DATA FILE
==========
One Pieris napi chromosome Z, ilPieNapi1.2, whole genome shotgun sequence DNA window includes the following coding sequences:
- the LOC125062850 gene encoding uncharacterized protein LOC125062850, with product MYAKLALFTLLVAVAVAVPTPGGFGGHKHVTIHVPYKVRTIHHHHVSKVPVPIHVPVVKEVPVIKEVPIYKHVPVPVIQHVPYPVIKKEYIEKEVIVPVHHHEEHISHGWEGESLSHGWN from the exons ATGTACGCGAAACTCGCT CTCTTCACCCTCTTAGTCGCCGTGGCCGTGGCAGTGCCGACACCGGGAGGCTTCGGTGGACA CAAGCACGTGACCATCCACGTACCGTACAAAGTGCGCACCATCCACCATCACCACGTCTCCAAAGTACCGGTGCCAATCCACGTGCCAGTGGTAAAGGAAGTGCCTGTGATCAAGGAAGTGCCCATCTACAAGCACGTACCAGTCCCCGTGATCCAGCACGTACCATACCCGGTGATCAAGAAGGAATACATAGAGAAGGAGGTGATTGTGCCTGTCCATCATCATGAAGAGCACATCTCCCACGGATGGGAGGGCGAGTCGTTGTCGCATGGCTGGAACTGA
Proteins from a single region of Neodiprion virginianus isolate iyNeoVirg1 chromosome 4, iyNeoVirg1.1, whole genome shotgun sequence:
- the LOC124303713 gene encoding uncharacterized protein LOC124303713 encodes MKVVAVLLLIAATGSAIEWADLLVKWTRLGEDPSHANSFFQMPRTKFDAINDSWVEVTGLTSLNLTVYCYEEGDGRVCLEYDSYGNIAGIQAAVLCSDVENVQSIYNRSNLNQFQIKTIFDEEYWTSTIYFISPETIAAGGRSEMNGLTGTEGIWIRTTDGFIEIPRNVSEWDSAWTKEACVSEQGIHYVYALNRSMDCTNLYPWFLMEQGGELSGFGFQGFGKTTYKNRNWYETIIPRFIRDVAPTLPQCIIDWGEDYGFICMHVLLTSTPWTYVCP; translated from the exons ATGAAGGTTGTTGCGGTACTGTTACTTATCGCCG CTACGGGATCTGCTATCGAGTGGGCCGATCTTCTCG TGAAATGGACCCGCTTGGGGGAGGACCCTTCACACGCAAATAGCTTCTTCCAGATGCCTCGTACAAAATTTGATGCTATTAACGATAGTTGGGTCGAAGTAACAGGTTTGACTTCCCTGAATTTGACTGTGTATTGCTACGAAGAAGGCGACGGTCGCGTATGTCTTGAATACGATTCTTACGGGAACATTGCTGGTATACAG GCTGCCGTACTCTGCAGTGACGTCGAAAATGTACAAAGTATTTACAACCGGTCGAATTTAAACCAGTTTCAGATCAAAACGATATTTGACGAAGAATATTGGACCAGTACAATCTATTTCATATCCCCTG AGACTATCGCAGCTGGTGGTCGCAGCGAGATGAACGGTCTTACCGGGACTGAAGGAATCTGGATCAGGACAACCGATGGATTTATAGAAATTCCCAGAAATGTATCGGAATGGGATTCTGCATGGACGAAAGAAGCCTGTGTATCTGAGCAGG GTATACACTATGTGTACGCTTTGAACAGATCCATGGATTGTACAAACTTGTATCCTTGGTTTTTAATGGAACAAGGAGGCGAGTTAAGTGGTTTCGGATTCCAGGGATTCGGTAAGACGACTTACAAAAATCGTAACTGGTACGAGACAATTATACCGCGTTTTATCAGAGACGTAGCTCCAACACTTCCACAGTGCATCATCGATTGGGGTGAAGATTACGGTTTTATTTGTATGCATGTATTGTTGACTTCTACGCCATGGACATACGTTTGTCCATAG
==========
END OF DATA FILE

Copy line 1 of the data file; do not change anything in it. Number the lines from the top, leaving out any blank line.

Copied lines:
One Pieris napi chromosome Z, ilPieNapi1.2, whole genome shotgun sequence DNA window includes the following coding sequences: